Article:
Redding: "Fighting with Hayden helped my confidence"

Posted: 24 Mar 2014

It was a good debut for Redding in Qatar

Britain’s Scott Redding made his debut in the MotoGP class this weekend in Qatar and what a debut it was, with the Bike Social-backed rider finishing seventh and top production Honda. Redding faced a tough challenge this weekend with the RCV1000R much slower than the other bikes. Damage to his front wheel-sensor in qualifying led to sudden cuts of power during Saturday’s qualifying session, leaving him 16th on the grid but that didn’t stop him come race day.

Pushing the soft tyre early on, Redding caught up with 2006 World Champion Nicky Hayden around mid-race and managed to pass him when Hayden made a mistake. With the American also riding an RCV1000R, Redding’s target was to finish as close to Hayden as possible. When the Aspar rider came back at Redding towards the end of the race, the Brit fought hard to retain his position.

“The race went really well, I was quite good off the start and used the soft tyre to my advantage. I settled in behind Nicky [Hayden] and felt quite comfortable” said Redding, speaking exclusively to Bike Social.

“I was looking to stay with him for 5-10 laps but I felt really comfortable and when I passed him again towards the end of the race I thought why not try and beat him. I got my head down with the aim of being the first production Honda and got the job done.”

Redding fought hard in the race

Redding and Hayden had originally been scrapping for tenth place but following crashes from Bradley Smith and Alvaro Bautista, plus Pol Espargaro retiring with a technical issue the pair were elevated to seventh and eighth.

“Seventh isn’t really a true result because all the people who crashed would have beaten us anyway. My main priority was to go with Nicky and I managed to do that so I’m happy. Yeah I’m happy with seventh as all I wanted was to be in the points but that’s not really our target for this year as we don’t have the machinery capable of that at this moment.”

Honda’s production racer is massively down on power, with Redding around 15mph slower than the fastest bikes on the grid. Rumours surfaced this weekend of an engine upgrade for the RCV1000R from Jerez onwards but Redding says that’s not the case as far as he’s aware.  

“We’re always going to struggle with speed at the moment as we’ve got quite a bit power deficit. From what I know there isn’t a plan for an engine upgrade yet. Maybe after this race and a few more they will see how we’re doing but it’s complicated as all the rules keep changing. Honda isn’t going to waste money on development until they are sure what they want to do.

The soft tyre gives us a good advantage on the corners but we lose so much to everyone else on the straights and towards the end of the race the tyre drops off so much.”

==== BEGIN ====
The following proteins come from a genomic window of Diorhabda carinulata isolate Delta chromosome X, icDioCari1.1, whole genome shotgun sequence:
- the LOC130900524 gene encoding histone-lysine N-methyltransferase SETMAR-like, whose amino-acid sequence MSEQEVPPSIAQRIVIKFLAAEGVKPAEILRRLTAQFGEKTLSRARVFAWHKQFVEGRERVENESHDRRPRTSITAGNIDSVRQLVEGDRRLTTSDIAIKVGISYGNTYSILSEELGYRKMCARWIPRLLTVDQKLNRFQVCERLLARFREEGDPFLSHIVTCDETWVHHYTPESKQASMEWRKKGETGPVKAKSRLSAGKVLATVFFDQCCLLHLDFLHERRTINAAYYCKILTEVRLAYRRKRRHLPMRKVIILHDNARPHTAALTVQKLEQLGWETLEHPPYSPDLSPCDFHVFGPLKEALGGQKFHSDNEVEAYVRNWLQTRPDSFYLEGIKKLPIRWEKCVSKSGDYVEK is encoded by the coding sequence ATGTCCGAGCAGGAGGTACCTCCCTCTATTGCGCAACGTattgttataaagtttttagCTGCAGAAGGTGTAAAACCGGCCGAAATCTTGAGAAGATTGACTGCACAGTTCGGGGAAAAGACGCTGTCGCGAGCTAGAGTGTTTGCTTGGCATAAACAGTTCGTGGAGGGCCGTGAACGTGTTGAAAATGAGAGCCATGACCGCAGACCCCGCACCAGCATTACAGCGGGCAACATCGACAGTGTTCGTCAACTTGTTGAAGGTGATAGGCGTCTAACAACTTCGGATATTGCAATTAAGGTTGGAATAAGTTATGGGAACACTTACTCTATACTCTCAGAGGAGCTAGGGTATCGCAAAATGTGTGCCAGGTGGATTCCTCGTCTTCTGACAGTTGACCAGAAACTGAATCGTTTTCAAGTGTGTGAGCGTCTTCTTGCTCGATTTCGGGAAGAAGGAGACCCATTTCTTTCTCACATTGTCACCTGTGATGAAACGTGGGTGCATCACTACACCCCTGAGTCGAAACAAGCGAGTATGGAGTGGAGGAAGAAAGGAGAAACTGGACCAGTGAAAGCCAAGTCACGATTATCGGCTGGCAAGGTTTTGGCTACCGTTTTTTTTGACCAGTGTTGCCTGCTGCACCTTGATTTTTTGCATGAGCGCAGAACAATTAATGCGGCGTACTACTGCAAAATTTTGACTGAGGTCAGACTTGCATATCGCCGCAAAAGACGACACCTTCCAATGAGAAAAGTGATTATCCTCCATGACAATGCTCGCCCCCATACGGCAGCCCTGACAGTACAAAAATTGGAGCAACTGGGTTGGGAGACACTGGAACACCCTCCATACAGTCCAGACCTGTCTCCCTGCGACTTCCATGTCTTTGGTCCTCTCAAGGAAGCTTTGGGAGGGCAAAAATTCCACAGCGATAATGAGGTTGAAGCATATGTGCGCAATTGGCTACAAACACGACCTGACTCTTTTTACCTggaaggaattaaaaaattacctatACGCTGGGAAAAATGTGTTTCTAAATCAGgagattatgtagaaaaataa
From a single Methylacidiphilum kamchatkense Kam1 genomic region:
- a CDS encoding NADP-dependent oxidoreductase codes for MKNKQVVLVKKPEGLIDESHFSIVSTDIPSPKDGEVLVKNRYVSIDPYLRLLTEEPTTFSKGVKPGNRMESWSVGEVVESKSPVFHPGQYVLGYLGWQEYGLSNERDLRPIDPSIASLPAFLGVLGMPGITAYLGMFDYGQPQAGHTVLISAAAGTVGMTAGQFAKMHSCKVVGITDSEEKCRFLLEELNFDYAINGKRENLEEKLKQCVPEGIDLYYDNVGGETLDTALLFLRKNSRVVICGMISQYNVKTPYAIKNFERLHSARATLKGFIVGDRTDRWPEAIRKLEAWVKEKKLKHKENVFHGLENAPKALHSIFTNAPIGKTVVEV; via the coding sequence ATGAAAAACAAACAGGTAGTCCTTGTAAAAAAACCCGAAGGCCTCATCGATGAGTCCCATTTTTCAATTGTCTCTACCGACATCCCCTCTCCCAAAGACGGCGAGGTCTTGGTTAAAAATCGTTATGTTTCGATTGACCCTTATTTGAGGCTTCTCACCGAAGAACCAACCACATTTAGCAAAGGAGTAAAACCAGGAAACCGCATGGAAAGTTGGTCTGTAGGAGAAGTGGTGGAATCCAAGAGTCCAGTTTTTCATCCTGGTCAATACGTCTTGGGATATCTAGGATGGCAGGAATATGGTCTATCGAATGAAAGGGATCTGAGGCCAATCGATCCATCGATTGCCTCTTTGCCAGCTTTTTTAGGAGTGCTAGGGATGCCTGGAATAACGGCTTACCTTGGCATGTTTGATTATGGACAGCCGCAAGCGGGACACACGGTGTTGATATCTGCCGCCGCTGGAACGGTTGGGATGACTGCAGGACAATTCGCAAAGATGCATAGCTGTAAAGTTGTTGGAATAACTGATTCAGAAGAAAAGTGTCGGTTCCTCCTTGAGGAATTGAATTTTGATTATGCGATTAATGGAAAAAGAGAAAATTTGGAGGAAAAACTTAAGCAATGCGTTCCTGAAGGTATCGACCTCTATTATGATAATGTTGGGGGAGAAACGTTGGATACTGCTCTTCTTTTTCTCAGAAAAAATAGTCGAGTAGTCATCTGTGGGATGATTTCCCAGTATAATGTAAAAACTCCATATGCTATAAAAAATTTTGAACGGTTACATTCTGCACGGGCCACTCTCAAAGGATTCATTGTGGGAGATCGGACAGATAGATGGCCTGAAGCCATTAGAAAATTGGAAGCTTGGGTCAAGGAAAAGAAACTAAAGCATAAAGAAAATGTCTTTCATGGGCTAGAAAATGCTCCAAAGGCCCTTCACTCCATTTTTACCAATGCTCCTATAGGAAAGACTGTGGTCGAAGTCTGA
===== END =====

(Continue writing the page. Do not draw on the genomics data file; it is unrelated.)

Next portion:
Redding finished seventh in his debut

Stepping up from Moto2 this year, Redding is glad to finally be riding a bike more suited to his size but knows he has a lot to learn. With the Brit following Nicky Hayden, a rider with vast experience in MotoGP, for some of the race, Redding says he was able to learn from the former champion and that battling with the American gave him a boost in confidence.

“I like the bike, the extra power compared to Moto2 is great and the tyres have got more construction which helps me a bit and the stronger brakes are good too. To race with someone like Nicky and not have a big disadvantage in the straights helped a lot with my confidence. All weekend I’ve been sticking with riders all around the track only for them to pull a gap on the straights but I didn’t have that with Nicky as he’s on the same bike.

Racing with Nicky was a good experience, I learned a few things from his style but with the experience he has I was expected him to be strong at the end of the race. I actually thought he was playing with me a bit but it turns out he wasn’t. So I’m quite happy, I managed to learn a few things while behind him and then beat him!”

The MotoGP circus now moves on to Austin, Texas for the second round of the championship to take place between 11-13 April and despite the positive result in Qatar, Redding’s head is firmly on his shoulders ahead of the next round.

“There’s a lot to take from this but we can’t be too complacent moving forwards, every track is different and the conditions are different, we might have to use the hard tyre and it could be a completely different story. My target this year is to beat Nicky and yeah I’ve already done it once but I’m sure he’ll be working hard to come back at me in the next race.”